WHILE the merits of and disruptions brought about by Uber and Grab are being hotly debated worldwide, in Bangkok, GoBike Co Ltd, a joint venture between a Malaysian and a Thai, has rolled out a hailing app for licensed motorcycle taxis in the city.
GoBike is the only ride-hailing app for motorcycle taxis in Bangkok, at least for now.
However, GoBike’s business model is different from the other ride-hailing apps. Passenger rides are not its source of income. In fact, motorcycle taxi drivers registered with GoBike need not share the fares with the company while passengers need not pay to hail a taxi via the app.
This is the key element that has made GoBike’s app appealing to the Motorcycle Taxi Association of Thailand (MTAT) and the local authorities.
“We don’t charge the passenger rides … we charge other value-added services, for instance, delivery of documents, running errands,” says GoBike CEO Lian Wah Seng, a Malaysian who travels between KL and Bangkok every week.
“We target to have 10,000 motorcycle taxi drivers registering with us to use our app by the end of the year,” he says.
After the morning rush hours, Lian observes that motorcycle taxi drivers are usually unoccupied in the afternoon.
“With the app, more motorcycle taxi drivers can make use of their free time to provide delivery services or run errands for customers to earn extra income. For these services, GoBike imposes a minimum fee on transactions that are done through the app,” he says, adding that there is profit-sharing between GoBike and MTAT.
In Bangkok, it is common for people to get motorcycle taxi drivers to pay their bills, buy a meal or collect laundry.
“At the moment, there isn’t a platform or an app that enables the public to book motorcycle taxi drivers for delivery services,” says Lian. Currently, city dwellers have to walk to the pick-up points. “With the app, if I want to buy a few cups of coffee from a café, I could use it to ask a motorcycle taxi driver to get them for me,” Lian remarks.
On average, each motorcycle taxi makes 30 to 40 trips a day. The charge for a passenger ride is usually THB10 to THB20, depending on the distance.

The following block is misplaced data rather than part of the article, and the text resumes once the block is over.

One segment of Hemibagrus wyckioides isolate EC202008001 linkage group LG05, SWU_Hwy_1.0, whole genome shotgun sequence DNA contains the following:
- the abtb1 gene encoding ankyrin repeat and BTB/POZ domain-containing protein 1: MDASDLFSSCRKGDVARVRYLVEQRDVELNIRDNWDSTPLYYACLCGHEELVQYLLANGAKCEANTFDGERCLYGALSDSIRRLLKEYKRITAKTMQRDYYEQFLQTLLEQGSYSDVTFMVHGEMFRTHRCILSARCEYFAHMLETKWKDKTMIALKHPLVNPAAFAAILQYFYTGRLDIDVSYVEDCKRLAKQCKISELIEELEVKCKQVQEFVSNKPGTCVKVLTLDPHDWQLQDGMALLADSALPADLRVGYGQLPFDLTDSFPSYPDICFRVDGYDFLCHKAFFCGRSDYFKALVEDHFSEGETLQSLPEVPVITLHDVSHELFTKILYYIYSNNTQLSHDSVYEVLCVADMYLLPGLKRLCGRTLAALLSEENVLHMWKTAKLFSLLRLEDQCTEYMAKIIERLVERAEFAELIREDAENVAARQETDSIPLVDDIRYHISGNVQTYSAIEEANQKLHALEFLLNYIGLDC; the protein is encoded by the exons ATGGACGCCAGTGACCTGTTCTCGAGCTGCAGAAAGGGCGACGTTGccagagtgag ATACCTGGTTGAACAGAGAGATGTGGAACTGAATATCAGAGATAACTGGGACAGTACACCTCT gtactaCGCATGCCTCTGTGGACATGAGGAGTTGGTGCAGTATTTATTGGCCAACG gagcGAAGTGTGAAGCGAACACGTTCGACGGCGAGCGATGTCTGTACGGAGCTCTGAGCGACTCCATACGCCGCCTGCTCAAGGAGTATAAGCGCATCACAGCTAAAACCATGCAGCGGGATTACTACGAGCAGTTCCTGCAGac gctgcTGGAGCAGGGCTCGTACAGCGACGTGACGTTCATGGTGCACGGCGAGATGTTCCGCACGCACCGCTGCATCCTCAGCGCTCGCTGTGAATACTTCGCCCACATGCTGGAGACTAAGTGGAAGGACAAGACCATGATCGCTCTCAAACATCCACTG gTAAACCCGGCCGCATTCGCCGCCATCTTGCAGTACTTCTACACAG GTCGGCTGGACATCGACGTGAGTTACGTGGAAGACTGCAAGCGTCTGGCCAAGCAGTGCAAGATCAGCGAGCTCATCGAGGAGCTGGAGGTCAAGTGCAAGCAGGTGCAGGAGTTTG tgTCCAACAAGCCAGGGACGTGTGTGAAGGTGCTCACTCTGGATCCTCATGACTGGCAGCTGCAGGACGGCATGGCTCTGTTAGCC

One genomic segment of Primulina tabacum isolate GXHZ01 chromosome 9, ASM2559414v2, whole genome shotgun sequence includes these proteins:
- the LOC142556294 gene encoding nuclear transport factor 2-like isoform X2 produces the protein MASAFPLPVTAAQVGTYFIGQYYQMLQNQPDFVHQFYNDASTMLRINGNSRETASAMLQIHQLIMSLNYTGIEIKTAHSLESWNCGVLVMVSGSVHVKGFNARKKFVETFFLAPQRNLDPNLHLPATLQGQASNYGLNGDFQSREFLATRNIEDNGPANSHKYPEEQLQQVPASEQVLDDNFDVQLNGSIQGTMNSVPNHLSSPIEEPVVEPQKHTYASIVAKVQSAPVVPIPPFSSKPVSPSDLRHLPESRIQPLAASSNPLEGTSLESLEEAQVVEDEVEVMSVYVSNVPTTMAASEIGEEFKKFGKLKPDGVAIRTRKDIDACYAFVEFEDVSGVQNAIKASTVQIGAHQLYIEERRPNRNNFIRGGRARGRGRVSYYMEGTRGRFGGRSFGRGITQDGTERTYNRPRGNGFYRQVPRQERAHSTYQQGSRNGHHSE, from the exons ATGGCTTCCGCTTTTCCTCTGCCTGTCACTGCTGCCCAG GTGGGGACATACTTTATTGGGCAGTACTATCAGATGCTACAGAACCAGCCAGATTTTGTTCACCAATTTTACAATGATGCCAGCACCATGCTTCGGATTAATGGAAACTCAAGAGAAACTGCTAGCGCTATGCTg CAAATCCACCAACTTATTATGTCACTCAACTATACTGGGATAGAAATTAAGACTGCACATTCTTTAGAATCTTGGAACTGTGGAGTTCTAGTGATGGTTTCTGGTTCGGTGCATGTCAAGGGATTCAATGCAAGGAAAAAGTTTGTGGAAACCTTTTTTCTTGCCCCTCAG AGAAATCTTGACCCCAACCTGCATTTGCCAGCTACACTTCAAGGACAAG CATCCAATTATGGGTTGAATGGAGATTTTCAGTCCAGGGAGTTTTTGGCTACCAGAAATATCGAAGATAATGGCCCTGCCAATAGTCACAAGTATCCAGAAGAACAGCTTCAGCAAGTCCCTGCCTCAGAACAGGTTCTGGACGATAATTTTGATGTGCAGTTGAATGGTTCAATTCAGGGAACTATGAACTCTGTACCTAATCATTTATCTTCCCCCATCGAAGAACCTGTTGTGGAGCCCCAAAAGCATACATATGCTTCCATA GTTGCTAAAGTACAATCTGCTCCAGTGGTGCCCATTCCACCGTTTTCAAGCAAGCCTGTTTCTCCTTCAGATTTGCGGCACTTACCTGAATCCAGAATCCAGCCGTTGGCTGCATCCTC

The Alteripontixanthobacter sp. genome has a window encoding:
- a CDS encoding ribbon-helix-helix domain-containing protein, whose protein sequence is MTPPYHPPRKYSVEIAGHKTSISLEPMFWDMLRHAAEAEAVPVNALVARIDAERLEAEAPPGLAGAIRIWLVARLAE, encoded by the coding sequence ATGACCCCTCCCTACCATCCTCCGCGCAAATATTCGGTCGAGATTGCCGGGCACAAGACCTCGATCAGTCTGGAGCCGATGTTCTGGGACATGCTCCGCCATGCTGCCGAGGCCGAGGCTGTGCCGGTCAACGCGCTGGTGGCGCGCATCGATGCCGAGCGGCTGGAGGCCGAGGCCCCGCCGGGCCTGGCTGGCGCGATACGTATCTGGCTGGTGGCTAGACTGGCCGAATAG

“For non-passenger rides, we will set a higher fee as a form of incentive to drivers to accept the jobs,” says Lian.
He stresses that GoBike’s taxi-hailing app is to complement the existing framework. It does not cause disruptions to the licensed motorcycle taxi drivers.
“Our business model operates within the existing framework. We are not reinventing the wheel. We studied the ecosystem of the motorcycle taxi in Bangkok before we launched it. When we presented our business model to the association (MTAT), social enhancement was an element we talked about.
“GoBike will leverage the existing pool of motorcycle taxis to provide value-added services. With that, the drivers could earn more,” Lian explains.
For those who have not lived in Bangkok, it may be hard to imagine how important motorcycle taxis are. These started as a form of informal public transport for the people of Bangkok, whether they were blue-collar workers or bank officers.
Bangkok dwellers love the two-wheelers though they are not very comfortable simply because they can swiftly weave through the traffic-clogged roads, narrow alleys and “soi” during the peak hours. No other form of public transport can do it better.
Shortly before Bangkok’s metropolitan rapid transit (MRT) commenced operations in 2004, one of the steps taken by its operator, State Railway of Thailand, was to talk to MTAT.
SRT knew that the association would be able to set up pick-up points at the train stations that were deemed essential. It learnt this lesson from the Bangkok mass transit system, which is more commonly known as the BTS or the Skytrain — equivalent to Kuala Lumpur’s light rail transit.
Without the motorcycle taxis transporting city dwellers from their homes along narrow alleys that are inaccessible to four-wheelers to the train stations, the MRT and Skytrain might not be as packed as they are now.
Former Thai Prime Minister Thaksin Shinawatra legalised motorcycle taxis in Bangkok by issuing licences to the drivers plus an orange vest for them to wear on the job. The vest to which the licences are attached might be their most valuable asset.
Currently, there are about 100,000 licensed motorcycle taxi drivers in Bangkok. On top of that, there are 70,000 to 80,000 non-licensed drivers. The Thai government is making an effort to get these drivers to register with the Transport Ministry and issue them with licences at a minimum fee.
Including the illegal drivers, some quarters estimate that the number of passengers that the motorcycle taxis transport each day is six million, which is more than what the rail services carry.
Provision of delivery services could just be the tip of the iceberg. Lian believes that there are many things that this large pool of highly mobile bikers could do to cultivate new income streams.